by Ian Marshall, Editor
In what could well considered one of the most exacting opponents to face in the preliminary phase, the young lady from Suzhou in Jiangsu Province accounted for the Korea Republic’s Yang Haeun, the winner early this year at the ITTF Challenge Polish Open in Spa.
Zhang Qiang won but she made life difficult for herself and even more difficult for her supporters.
Leading by three games to two, she was ahead 10-8 in the sixth, called “Time Out” at 10-9, held another match point at 11-10 and duly lost. Soon after in the seventh game, she established a 10-4 lead and then surrendered the next four points before her colleagues in the tiered seating breathed a sigh of relief. The eventual score line read success in seven games (11-7, 11-3, 6-11, 9-11, 11-4, 11-13, 11-8).
“I knew her style of play, I knew she was fast and that I had to find solutions; I think the fact that I am a pen-holder gives me an advantage because very few players have any experience competing against that style of play. Today, when I was leading I started to think about winning and not focusing on playing and the tactics.” Zhang Qiang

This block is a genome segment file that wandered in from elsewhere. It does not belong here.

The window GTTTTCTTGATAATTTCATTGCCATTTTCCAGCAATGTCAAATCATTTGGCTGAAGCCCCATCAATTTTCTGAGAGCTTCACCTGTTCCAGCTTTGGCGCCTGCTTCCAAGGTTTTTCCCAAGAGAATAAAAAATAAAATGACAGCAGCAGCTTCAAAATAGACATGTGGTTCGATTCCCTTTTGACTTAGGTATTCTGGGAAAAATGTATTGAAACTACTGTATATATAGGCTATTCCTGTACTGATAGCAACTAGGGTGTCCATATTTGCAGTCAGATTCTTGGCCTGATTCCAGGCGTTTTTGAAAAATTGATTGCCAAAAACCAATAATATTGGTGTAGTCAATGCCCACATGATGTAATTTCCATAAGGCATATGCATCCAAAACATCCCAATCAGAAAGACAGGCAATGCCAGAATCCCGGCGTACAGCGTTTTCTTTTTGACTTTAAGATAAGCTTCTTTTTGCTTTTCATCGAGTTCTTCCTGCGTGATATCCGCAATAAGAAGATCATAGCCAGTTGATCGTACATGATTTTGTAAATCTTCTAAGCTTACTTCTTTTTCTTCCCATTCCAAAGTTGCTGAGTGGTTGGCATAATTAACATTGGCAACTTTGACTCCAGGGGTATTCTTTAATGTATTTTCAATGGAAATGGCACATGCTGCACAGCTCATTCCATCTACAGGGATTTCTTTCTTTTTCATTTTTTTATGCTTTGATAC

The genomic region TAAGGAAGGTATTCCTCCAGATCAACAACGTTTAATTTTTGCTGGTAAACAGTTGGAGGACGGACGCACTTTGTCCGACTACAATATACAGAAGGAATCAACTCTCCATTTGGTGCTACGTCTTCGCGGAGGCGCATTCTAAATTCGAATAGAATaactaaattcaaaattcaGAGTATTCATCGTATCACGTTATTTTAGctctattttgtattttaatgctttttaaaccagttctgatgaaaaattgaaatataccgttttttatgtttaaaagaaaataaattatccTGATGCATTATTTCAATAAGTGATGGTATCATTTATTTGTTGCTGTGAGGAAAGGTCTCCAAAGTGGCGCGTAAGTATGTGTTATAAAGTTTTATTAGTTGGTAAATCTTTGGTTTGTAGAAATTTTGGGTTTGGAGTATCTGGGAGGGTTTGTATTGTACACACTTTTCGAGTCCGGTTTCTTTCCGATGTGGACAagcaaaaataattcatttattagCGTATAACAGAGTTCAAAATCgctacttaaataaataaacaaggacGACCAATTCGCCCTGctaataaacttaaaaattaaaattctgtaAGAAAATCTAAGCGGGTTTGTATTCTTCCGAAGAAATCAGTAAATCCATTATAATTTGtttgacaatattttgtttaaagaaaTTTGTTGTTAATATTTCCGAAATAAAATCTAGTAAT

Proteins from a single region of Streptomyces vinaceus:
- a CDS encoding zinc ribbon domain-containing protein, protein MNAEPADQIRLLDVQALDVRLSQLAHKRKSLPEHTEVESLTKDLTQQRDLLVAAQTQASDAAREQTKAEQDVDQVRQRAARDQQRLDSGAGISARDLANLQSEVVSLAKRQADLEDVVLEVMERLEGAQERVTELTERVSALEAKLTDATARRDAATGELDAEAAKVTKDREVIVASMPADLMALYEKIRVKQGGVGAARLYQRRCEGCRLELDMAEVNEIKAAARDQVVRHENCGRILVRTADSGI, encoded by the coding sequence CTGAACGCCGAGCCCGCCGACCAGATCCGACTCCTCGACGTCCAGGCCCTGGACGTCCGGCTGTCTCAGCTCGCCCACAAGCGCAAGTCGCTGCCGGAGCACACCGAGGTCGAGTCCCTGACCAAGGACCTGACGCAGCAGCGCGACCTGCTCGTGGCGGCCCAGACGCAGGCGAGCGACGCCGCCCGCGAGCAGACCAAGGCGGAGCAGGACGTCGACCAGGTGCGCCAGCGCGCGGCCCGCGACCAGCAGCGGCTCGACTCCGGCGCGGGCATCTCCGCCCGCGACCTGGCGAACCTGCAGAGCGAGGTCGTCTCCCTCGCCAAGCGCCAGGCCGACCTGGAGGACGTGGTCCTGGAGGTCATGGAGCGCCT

Defeat for one notable name and there was defeat for another who, once upon a time was the nemesis of foreign players, the bodyguard for the Chinese National Team; winner of three ITTF World Tour Women’s Singles titles, China’s Wu Yang was beaten by the in-form, player of the moment. She experienced defeat at the hands of Japan’s Saki Shibata, the winner three days ago at the ITTF Challenge Belgium Open; a five games result was the outcome (11-9, 11-5, 11-9, 2-11, 11-7).
A result to note and there was one more that attracted attention; gold medallists at the most recent Youth Olympic Games met, the decision went in favour of Nanjing in opposition to Buenos Aires, an all Chinese affair, Liu Gaoyang beat Sun Yingsha (13-11, 4-11, 9-11, 11-6, 11-8, 11-8).